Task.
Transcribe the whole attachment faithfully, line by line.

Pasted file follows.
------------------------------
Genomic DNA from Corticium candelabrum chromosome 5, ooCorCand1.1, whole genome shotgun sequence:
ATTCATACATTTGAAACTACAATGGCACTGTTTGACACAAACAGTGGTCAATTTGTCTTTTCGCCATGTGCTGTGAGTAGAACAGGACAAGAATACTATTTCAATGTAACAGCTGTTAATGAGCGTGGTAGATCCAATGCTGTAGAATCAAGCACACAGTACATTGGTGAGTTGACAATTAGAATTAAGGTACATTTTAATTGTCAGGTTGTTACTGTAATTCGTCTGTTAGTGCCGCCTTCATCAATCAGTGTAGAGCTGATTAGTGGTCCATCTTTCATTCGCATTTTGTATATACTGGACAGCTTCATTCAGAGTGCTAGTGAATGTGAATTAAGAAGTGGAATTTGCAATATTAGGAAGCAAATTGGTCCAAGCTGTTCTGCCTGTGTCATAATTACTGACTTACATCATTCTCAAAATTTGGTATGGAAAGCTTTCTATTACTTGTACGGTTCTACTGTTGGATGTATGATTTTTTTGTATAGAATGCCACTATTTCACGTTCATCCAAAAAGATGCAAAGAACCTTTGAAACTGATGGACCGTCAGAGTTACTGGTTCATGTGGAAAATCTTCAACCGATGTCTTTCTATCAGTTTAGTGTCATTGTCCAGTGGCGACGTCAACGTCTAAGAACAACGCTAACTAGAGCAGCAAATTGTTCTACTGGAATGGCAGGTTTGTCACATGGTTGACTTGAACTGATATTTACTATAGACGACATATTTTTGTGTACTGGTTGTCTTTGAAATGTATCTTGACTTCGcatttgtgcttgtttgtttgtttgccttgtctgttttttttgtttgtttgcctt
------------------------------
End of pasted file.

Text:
Genomic DNA from Corticium candelabrum chromosome 5, ooCorCand1.1, whole genome shotgun sequence:
ATTCATACATTTGAAACTACAATGGCACTGTTTGACACAAACAGTGGTCAATTTGTCTTTTCGCCATGTGCTGTGAGTAGAACAGGACAAGAATACTATTTCAATGTAACAGCTGTTAATGAGCGTGGTAGATCCAATGCTGTAGAATCAAGCACACAGTACATTGGTGAGTTGACAATTAGAATTAAGGTACATTTTAATTGTCAGGTTGTTACTGTAATTCGTCTGTTAGTGCCGCCTTCATCAATCAGTGTAGAGCTGATTAGTGGTCCATCTTTCATTCGCATTTTGTATATACTGGACAGCTTCATTCAGAGTGCTAGTGAATGTGAATTAAGAAGTGGAATTTGCAATATTAGGAAGCAAATTGGTCCAAGCTGTTCTGCCTGTGTCATAATTACTGACTTACATCATTCTCAAAATTTGGTATGGAAAGCTTTCTATTACTTGTACGGTTCTACTGTTGGATGTATGATTTTTTTGTATAGAATGCCACTATTTCACGTTCATCCAAAAAGATGCAAAGAACCTTTGAAACTGATGGACCGTCAGAGTTACTGGTTCATGTGGAAAATCTTCAACCGATGTCTTTCTATCAGTTTAGTGTCATTGTCCAGTGGCGACGTCAACGTCTAAGAACAACGCTAACTAGAGCAGCAAATTGTTCTACTGGAATGGCAGGTTTGTCACATGGTTGACTTGAACTGATATTTACTATAGACGACATATTTTTGTGTACTGGTTGTCTTTGAAATGTATCTTGACTTCGcatttgtgcttgtttgtttgtttgccttgtctgttttttttgtttgtttgcctt